One of the most fascinating elements of a creative studio is the notion of inspiration as process and one of the most common questions we get asked is "How do you come up with all those ideas?". A common way we've found to increase "idea flow" is based on one of the core prinicpals of inquiry - pay attention. David and Tom Kelley describe this mindset, in their book "Creative Confidence", as having a beginner's mind. Closely observing the world around you can often be the key to noticing something new, novel or inspirational
A perfect example of this concept in action is something that happened to SPS's project director, Steve Gennrich, the other day. Recently at the Studio, we've been thinking a lot about reflected light in preparation for a couple of projects. It has us playing with lots of mirrors and lenses. There's plenty of examples of cool mirror and light exhibits at the Exploratorium and one of our favorites is "Sun Swarm", an artist piece by Chris Bell located in the water between our piers.
One thing about being a piece of art partially submerged in saltwater is that, periodically, whatever you might use to secure it in place will inevitably corrode and fall apart. This happened to one of the elements recently causing it to lilt pretty dramatically. Often we simply write up a maintenance note to fix it, one of our rock star techs comes and lashes it back to the pier and we all move on. This time, however, as Steve was walking by he noticed something really beautiful. Because of the angle the mirrors were tilted, from a certain spot on the pier, the light reflecting of the mirrors skimmed across the water producing beautiful glittering streaks in the rhythm of the tide. This chance observation could very well turn into the basis for another large scale installation someday. All because Steve was paying attention to a broken exhibit.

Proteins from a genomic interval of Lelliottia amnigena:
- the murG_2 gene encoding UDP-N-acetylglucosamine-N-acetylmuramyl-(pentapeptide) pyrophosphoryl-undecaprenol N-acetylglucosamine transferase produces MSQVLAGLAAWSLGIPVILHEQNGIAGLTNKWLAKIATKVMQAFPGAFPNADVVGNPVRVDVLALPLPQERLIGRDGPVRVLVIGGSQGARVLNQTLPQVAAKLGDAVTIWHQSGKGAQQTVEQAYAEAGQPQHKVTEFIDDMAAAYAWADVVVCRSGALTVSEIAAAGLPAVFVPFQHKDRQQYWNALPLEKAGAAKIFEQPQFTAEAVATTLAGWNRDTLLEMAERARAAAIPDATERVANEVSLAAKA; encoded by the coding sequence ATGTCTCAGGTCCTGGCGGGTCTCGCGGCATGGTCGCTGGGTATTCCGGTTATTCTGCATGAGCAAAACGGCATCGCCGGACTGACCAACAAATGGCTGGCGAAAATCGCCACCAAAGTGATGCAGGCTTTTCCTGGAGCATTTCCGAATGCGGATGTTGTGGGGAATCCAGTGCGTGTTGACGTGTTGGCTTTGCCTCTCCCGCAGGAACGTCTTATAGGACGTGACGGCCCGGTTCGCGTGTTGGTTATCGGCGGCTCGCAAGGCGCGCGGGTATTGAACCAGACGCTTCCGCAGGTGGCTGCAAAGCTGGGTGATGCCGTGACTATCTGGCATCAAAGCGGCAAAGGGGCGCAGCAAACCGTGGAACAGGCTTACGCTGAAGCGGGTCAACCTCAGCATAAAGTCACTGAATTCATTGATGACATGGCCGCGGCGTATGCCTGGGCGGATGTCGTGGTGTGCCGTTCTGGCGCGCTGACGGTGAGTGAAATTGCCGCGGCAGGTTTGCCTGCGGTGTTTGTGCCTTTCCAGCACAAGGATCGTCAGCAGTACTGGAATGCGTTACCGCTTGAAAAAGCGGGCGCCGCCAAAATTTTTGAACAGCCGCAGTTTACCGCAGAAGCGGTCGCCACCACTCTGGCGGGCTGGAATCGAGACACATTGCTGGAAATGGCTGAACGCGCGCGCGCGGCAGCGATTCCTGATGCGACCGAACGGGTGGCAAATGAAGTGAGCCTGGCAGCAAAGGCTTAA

How many examples like this are out there? Inspiration from something that probably shouldn't have been there in the first place?
So there you have it - pay attention! Especially to those things you might consider a "failure" or "broken". Chances are there's something to learn from and, maybe, you'll also get inspired.